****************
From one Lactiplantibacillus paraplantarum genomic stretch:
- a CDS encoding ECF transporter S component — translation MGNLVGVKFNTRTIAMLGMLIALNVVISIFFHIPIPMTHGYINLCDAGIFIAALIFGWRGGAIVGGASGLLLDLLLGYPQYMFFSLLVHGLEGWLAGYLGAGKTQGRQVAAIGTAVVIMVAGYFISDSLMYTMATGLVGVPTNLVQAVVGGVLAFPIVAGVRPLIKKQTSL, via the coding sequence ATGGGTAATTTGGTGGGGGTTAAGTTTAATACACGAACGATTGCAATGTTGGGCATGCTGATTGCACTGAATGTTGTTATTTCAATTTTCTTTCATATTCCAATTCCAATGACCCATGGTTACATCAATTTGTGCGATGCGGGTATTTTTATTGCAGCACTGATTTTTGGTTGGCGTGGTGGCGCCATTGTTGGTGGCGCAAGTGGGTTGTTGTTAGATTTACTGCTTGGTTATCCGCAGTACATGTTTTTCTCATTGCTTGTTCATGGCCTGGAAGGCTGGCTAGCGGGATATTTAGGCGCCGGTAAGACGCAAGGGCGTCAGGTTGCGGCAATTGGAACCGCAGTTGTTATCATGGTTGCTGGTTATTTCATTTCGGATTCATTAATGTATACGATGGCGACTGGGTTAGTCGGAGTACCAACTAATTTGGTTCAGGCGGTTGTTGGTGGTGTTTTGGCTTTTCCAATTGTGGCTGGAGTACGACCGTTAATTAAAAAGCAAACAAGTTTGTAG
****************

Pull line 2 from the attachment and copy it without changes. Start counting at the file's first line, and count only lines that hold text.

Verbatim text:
- a CDS encoding ECF transporter S component — translation MGNLVGVKFNTRTIAMLGMLIALNVVISIFFHIPIPMTHGYINLCDAGIFIAALIFGWRGGAIVGGASGLLLDLLLGYPQYMFFSLLVHGLEGWLAGYLGAGKTQGRQVAAIGTAVVIMVAGYFISDSLMYTMATGLVGVPTNLVQAVVGGVLAFPIVAGVRPLIKKQTSL, via the coding sequence ATGGGTAATTTGGTGGGGGTTAAGTTTAATACACGAACGATTGCAATGTTGGGCATGCTGATTGCACTGAATGTTGTTATTTCAATTTTCTTTCATATTCCAATTCCAATGACCCATGGTTACATCAATTTGTGCGATGCGGGTATTTTTATTGCAGCACTGATTTTTGGTTGGCGTGGTGGCGCCATTGTTGGTGGCGCAAGTGGGTTGTTGTTAGATTTACTGCTTGGTTATCCGCAGTACATGTTTTTCTCATTGCTTGTTCATGGCCTGGAAGGCTGGCTAGCGGGATATTTAGGCGCCGGTAAGACGCAAGGGCGTCAGGTTGCGGCAATTGGAACCGCAGTTGTTATCATGGTTGCTGGTTATTTCATTTCGGATTCATTAATGTATACGATGGCGACTGGGTTAGTCGGAGTACCAACTAATTTGGTTCAGGCGGTTGTTGGTGGTGTTTTGGCTTTTCCAATTGTGGCTGGAGTACGACCGTTAATTAAAAAGCAAACAAGTTTGTAG